To say that I didn’t know anything about podcasting technology when I started would be an understatement. But, like everything else in my life, I closed my eyes and jumped. Would the water below be shallow or deep? I guess I’ll find out! And hey, over a year later, I’m still here.
Once I did start my show, I read as many books about podcasting as I could, listened to podcasts about podcasts, and joined a few Facebook groups. I studied up on the advice from pros with years of experience. I spent many hours late into the night deciphering this new and confusing hobby. I stressed over technical problems or questions I had. Would anyone ever even listen?
Over time it dawned on me that there is no ‘right’ way of doing anything.
Each expert seemed to have “the way” to make it work. They all offered varying methods of producing, editing, and even speaking. Was there one proper procedure to follow, or could I just wing it? Why was I always second-guessing myself? I never knew if I was doing things the “correct” way or if I was just fumbling along with the world laughing at me.
Over time it dawned on me that there is no ‘right’ way of doing anything. Much like writing, there is much freedom in podcasting. Some truths based in common sense are ones all podcasters should try to adopt, but apart from those, we have the ability to make our show whatever we wish it.
Veteran podcasters want to help new ones. They are very happy to share experience and knowledge, and that’s a great thing. But not every vet does things the same way. If you ask for advice from a few, you will get many answers. Here are some of the most common pieces of advice that didn’t apply to my own experience.
“You should have a few episodes done before you publish your podcast.”
I published my podcast with just one episode. After reading a bit, I realized that I should have had three episodes, or five or 25, all depending on which source I was reading! Now after a year of doing my own, I tell new podcasters you only need one, but make sure you don’t miss a week. Consistency is key. I understand having a few ready, but 25? If you have six months of episodes ready, if those even make it to air, they’d be out of date, at least on my show.
“Sound quality is most important, focus as much of your time and money as you can here.”
Personally, as a podcast fan, I would rather listen to an independent podcast with lousy sound and interesting topics. Many of the perfectly produced, big-budget ones are generic and dull. When most of us start out, our sound quality isn’t perfect. One of the unique aspects of podcasts is listening to the evolution of a podcast’s sound to see how it improves over time. It’s enjoyable to follow the transition.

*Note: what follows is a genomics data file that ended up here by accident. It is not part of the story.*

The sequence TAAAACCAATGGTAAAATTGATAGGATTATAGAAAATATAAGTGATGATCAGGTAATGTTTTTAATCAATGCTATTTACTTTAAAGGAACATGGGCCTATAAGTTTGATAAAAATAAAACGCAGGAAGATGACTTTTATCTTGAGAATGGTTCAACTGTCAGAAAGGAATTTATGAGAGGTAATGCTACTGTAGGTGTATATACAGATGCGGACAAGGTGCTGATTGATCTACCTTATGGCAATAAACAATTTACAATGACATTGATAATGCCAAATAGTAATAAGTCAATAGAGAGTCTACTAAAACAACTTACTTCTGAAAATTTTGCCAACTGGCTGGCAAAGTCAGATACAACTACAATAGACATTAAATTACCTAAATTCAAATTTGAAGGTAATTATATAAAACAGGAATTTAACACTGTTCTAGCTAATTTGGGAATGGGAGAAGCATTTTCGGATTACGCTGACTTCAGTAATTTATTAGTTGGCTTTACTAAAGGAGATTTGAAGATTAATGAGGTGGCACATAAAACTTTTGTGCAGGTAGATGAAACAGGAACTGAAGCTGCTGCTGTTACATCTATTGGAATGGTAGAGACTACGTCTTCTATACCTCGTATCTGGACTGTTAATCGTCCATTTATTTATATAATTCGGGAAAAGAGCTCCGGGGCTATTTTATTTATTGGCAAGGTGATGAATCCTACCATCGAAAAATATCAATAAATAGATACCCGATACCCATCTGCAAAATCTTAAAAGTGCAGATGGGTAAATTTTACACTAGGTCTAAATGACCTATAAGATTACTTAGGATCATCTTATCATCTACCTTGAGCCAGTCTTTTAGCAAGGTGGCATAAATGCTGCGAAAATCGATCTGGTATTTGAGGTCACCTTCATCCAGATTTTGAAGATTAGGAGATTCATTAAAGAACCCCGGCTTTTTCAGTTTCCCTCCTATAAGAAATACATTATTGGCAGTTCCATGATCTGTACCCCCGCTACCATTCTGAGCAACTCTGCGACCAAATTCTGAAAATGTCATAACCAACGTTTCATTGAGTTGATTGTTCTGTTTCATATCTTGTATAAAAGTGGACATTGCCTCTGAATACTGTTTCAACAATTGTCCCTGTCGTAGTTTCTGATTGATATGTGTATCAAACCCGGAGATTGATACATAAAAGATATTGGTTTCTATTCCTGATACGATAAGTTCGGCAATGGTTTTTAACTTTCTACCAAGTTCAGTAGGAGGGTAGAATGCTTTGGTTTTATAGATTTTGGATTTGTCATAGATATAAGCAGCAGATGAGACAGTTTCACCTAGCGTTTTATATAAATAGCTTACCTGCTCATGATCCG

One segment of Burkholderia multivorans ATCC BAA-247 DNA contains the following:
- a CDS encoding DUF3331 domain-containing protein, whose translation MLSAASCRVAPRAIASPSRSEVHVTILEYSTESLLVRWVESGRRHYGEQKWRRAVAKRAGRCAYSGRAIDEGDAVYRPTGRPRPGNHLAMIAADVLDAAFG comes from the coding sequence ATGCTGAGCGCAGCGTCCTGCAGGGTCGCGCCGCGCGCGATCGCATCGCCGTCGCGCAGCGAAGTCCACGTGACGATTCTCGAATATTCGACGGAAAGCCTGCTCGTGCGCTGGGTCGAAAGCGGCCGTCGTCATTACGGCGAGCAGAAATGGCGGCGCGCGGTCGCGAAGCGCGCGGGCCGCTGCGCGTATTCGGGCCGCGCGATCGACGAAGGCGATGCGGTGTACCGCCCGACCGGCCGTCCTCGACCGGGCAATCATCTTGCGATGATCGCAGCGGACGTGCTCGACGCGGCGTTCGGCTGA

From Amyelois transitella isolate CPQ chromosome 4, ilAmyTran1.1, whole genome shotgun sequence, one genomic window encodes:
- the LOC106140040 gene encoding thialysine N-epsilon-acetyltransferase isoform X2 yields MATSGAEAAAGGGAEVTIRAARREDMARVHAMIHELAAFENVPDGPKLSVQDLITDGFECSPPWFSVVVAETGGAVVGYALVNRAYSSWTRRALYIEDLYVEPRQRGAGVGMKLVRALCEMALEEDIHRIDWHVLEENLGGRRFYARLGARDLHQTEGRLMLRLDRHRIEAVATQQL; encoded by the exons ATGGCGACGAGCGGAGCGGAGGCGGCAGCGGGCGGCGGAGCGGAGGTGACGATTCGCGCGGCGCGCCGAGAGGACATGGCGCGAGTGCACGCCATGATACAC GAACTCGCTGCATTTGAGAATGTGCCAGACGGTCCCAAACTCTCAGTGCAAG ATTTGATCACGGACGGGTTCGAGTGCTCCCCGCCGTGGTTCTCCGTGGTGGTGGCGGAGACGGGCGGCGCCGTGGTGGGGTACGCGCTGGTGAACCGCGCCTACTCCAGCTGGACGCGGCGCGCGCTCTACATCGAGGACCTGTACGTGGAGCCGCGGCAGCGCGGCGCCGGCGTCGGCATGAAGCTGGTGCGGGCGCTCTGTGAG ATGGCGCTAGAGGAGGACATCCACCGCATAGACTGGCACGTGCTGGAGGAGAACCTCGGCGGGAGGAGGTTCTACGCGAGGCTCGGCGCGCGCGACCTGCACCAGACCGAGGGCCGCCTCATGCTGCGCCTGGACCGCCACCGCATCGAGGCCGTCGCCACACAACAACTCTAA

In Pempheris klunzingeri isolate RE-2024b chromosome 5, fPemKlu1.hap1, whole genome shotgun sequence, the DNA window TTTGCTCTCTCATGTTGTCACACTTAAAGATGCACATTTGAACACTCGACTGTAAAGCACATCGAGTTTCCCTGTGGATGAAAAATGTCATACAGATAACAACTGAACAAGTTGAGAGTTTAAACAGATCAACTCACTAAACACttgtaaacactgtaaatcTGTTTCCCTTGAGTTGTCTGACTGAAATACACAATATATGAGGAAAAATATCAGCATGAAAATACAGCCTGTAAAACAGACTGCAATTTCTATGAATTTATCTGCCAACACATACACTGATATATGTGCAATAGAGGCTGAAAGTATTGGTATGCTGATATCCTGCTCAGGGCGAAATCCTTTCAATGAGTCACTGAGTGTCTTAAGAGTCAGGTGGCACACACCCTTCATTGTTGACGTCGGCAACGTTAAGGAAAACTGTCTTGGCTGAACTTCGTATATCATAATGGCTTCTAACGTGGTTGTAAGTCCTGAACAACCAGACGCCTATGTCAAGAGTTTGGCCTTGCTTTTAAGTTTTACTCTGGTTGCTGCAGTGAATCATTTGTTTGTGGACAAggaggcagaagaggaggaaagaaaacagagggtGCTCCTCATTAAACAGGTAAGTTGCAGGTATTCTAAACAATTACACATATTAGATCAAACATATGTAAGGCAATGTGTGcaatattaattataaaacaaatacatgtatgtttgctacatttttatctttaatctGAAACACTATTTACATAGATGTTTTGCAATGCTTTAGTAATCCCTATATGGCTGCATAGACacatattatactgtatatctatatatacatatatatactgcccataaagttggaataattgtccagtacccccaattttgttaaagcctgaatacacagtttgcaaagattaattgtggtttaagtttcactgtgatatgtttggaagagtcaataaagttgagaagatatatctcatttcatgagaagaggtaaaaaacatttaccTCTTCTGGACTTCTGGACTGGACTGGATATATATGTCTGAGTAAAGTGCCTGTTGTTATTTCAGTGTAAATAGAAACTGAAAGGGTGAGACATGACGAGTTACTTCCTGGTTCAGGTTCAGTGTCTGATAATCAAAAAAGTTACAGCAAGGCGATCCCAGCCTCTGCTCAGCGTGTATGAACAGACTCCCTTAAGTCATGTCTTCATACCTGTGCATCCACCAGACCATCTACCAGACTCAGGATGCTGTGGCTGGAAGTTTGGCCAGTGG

“Don’t start a show in an oversaturated genre with many professional podcasts already established.”
I’ve heard this often. And it’s not true. You can publish a podcast in a very popular market and get listeners if it has a niche take on the genre. Steer clear of doing what other podcasts are doing, and be as unique as you can. This is how new podcasts can find their way.
“Buy the most expensive gear you can afford.”
I’ve heard this gem a lot. Again, I disagree. If you can afford the top-line equipment, that’s spectacular, but you don’t have to. You can buy the lower end and gradually work your way up, depending on your budget. I’ve even heard good podcasts done from iPhones!
You can buy the lower end and gradually work your way up.
The truth is, though, it will probably cost more than you think it will. If you want to go all out, in addition to necessary costs like hosting and website, that’s up to you, but it is most certainly not mandatory.
“Don’t put your podcast on Patreon until you have at least 700 listens per episode.”
I’m not sure where these numbers come from. I have Patreon patrons, and I don’t get that many listens. Granted, I don’t have as many as someone with thousands of listens per episode, but there is no arbitrary number that says, “This is when you’re allowed to put a Patreon button on your website.” It’s a good idea to wait until you have a loyal base of listeners, and that may take a bit of time.
“Podcasters can start looking for sponsorship and/or ads if they have at least 5,000 listens per episode.”
That number per episode changes, depending on who is giving the advice. But this number doesn’t matter. If you want to put a bit of extra work in, you may be able to find advertisers for your podcast even if it only gets 200 listens per episode. Think of your core audience and the items or services they use in everyday life as it relates to your podcast.
You may be able to find advertisers for your podcast even if it only gets 200 listens per episode.
Put together an information sheet about your podcast, the date it started, samples of topics covered, guests, and email it to proposed sponsors. I only target sponsors of products I use myself, and I’m currently setting up a campaign with my newest addition. The first calls you make may feel weird, but it gets easier and you’ll get better at it. And your first sponsor will make you feel amazing!
I am grateful for all the help I’ve received from people. I learned so much since 2018 when the idea of starting a podcast was just a little seed waiting to sprout. Some of the common sense truths they’ve shared have helped me become a better podcaster. These include: Don’t worry about downloads, get your podcast out to as many podcast players and apps as possible, make every episode as interesting and well done as possible. It is invaluable information and appreciated.
But I know that no matter what advice I receive, I’m always going to interpret ideas with my vision, and as you find your way in this maze of podcasting, you’ll find your vision. Always remember that you are the only one who knows what that is and no advice in the world is going to replace your sight.